Accidents more than doubled at the Houston, Texas intersections where red light cameras are installed, according to a study released Monday by Rice University and the Texas Transportation Institute (TTI). This result posed a dilemma for TTI and the city of Houston which had requested the study. Houston Mayor Bill White was furious when he saw the report’s draft text in August. He banned the document from publication and ordered a re-writing of the text that would reflect a more positive result. To accomplish this task, White was able to turn to the study’s primary author, Rice University Urban Politics Professor Robert Stein. Stein’s wife, Marty, is employed by the city of Houston as a top aide to the mayor. Stein’s newly revised report now concludes that “red light cameras are mitigating a general, more severe increase in collisions.”
That left the Texas Transportation Institute with its own difficulty. Last month TTI coauthored another study with the Texas Department of Transportation (TxDOT) intended to support photo enforcement on a statewide basis. This report drew its conclusions from an examination of 56 intersections, 31 of which were found in Houston. The TxDOT-TTI study received wide publicity for the reported claim that red light cameras reduced accidents at camera intersections by 30 percent.
“The TxDOT-TTI results are impossible to square with Houston’s results,” Houston attorney Randall L. Kallinen told TheNewspaper.
Kallinen and attorney Paul Kubosh have filed a lawsuit to force Houston to disclose the August draft of the Rice-TTI study under state freedom of information laws. Publicity over the lawsuit likely forced the city finally to release the final report during a holiday week. The revised report’s data tell a much different story than that presented in the conclusions.
Houston currently tickets motorists at seventy intersections, but the Rice-TTI report examined the first fifty where the most accident data were available. Beginning in September 2006, Houston commissioned American Traffic Solutions to install the machines in groups of ten per month. The Rice-TTI study compared 24 months of pre-installation data to between 13 and 21 months of post-installation data for each of the five groups. According to TheNewspaper’s analysis of overall accident data found in the appendices, the average number of monthly collisions went from an average of 15.4 collisions per month in the two years prior to camera enforcement to 58.3 accidents per month in the post-installation period. Although this figure is not reported in the study itself, the general fact is briefly acknowledged.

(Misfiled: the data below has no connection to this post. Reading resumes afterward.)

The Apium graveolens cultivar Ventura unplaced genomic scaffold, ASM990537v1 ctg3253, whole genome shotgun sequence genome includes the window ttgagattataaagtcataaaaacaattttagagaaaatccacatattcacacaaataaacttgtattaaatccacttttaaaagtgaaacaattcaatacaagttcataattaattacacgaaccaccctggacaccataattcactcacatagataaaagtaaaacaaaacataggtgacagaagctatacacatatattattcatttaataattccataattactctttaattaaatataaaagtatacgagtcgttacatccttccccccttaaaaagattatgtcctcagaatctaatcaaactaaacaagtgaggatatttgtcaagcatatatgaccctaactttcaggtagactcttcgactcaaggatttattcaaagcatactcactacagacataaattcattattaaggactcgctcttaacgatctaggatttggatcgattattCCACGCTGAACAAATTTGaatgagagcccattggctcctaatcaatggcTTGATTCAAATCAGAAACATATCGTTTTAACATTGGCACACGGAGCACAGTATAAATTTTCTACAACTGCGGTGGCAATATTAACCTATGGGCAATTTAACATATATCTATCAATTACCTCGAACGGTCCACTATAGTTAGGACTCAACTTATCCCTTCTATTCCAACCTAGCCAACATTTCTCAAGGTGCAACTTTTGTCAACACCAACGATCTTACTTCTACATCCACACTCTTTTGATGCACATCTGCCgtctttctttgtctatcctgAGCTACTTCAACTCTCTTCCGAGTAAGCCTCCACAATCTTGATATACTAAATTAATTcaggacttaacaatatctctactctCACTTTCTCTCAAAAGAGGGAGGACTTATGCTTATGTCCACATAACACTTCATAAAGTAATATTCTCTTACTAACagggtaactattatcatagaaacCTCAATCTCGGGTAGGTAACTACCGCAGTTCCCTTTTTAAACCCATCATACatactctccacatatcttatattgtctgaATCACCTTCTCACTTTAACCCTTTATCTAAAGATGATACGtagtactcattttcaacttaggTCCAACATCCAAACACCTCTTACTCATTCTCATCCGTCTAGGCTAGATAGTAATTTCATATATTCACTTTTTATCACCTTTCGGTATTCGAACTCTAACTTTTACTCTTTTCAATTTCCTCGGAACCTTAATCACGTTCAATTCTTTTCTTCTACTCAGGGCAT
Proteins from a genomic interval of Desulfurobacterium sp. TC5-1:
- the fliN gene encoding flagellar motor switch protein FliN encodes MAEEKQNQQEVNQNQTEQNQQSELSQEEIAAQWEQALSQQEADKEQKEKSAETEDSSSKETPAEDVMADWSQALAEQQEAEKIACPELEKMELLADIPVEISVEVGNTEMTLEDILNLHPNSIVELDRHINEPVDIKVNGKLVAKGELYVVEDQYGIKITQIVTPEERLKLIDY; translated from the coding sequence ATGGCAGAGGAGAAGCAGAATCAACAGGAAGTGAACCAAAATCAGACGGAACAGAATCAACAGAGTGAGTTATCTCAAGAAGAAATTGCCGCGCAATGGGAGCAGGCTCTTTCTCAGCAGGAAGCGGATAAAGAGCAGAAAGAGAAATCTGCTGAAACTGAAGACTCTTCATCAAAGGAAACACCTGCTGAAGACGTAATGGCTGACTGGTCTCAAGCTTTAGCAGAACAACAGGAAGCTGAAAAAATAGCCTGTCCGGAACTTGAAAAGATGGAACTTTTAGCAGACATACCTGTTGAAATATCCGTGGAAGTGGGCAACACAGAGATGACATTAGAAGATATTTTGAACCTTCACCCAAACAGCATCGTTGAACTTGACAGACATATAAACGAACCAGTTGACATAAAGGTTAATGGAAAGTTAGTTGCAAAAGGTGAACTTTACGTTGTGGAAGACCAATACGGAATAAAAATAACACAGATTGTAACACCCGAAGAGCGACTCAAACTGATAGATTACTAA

“The absolute number of collisions at camera-monitored intersection approaches is not decreasing,” the study admitted.
To achieve the appearance of success, the study divided red light camera intersections into “non-monitored” approaches — the directions of travel at the intersection where the red light camera is not looking — and the “monitored” approaches where ticketing took place. There was a 132 percent increase in collisions at the non-monitored approaches of the intersection where red light cameras were installed and a non-significant 9 percent increase at the monitored approaches. The study treated these increases in both rear end and T-bone collisions as unrelated to the red light camera as long as the accident happened outside of the camera’s view.
The study concluded that because the accidents went up at the non-monitored approaches of red light camera intersections, but effectively stayed the same at the monitored approaches, that the red light cameras were responsible for the “benefit” (a smaller increase) at one part of the red light camera intersection, but not the increase in acccidents at the other. This line of thought would suggest that the increased accidents at the non-monitored approaches of red light camera intersections reflected an increase in accidents at the other city intersections that had no red light cameras at all. The study admits this implication is untrue.
“Currently, conclusions on a general increase in collisions across the city are not supportable with available data,” the study states.
The Rice-TTI dataset also throws doubt on the conclusions of the TxDOT-TTI study. Increases in Houston collisions documented by Rice-TTI mysteriously became decreases in collisions in the TxDOT-TTI report, as follows:
- Monroe at Gulf Freeway East Service Road: a 913% increase became a 41.7% decrease
- Hollister at Northwest Freeway: a 747% increase became a 60.5% decrease
- FM1960 West at Tomball Parkway: a 307% increase became a 44% decrease
- Richmond at Dunvale: a 103% increase became no change
- South Sam Houston Freeway at Telephone Road: a 164% increase became a 19.3% decrease
- East Freeway North Service Road at Normandy: a 52% increase became a 25% decrease
- North Freeway West Service Road at West Rankin Road: a 18% increase became a 32.7% decrease
In other cases, decreases became more pronounced and increases lessened. To cite just one example, a 217 percent increase in accidents in the red light camera approach of Scott Street at South Loop East North Service Road in the Rice-TTI report became a 50.1 increase in the TxDOT-TTI report. In general, far fewer collisions were reflected in the data used in the TxDOT-TTI report. Since Houston’s results comprised more than one-half of the statewide results, it is unclear how TxDOT and TTI could have concluded a statewide reduction in accidents without data manipulation in at least one of the TTI reports.